I’ve talked about personalized medicine – the goal of which is to target the specific mutations in a patient’s cancer call as the delivery point for a chemical intervention. If I have a mutation here, I use drug X. A mutation there, drug C. And so on…. The idea is to get the right drug to the right patient (not, by the way, the right patient to the right drug as one AACR pharma exhibit proclaimed). And it makes perfect sense – hit your cancer cell where it’s weakest and destroy it.
So I ask, especially those of you who are ePatients: where is your cancer cell weak?
I don’t know either. That’s just it. Unless we undergo genomic testing (not cheap, not always helpful, and certain universities sometimes lose your tissue), we don’t know where our mutations, where our weak spots lay, where there is a chink in the cancer cell’s armor.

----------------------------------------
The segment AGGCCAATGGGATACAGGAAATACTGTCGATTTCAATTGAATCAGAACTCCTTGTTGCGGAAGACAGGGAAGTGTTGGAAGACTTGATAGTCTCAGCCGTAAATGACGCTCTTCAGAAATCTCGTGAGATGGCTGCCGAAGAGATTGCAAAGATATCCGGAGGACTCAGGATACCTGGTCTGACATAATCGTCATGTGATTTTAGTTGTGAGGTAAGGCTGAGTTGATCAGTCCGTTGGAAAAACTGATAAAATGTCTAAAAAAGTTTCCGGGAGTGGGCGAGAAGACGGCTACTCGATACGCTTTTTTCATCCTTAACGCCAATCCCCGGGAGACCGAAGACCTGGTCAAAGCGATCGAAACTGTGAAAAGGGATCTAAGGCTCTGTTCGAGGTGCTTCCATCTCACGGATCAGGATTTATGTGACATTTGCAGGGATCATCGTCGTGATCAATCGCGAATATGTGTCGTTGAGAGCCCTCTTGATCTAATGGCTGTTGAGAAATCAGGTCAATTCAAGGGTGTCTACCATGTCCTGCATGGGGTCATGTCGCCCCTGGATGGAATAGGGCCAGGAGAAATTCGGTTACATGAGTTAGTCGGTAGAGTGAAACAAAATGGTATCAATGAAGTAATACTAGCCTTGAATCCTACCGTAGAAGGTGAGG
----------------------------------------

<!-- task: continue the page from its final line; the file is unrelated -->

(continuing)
What we need are biomarkers – reliable indications from easily obtainable sources (think blood rather than tumor) to indicate that a particular biological process is occurring. In cancer the goal is to be able to identify those people who are most likely going to find success with a given drug. If we see a mutation in the WHT pathway, we give a drug targeted there. If we see the PIK3 pathway has gone awry, we leverage that. And ideally those are blood samples, since we’re constantly giving blood samples anyway.
These aren’t perfect systems – I know that. And tumors can still develop resistance to drugs. But imagine if therapies were no longer given “Russian roulette” style – waiting for one to take hold. Imagine how our success rates might soar, how side effects would diminish, how much money would be saved.
This is good, right? And we’re inching our way there – we really are. It’s a race against time…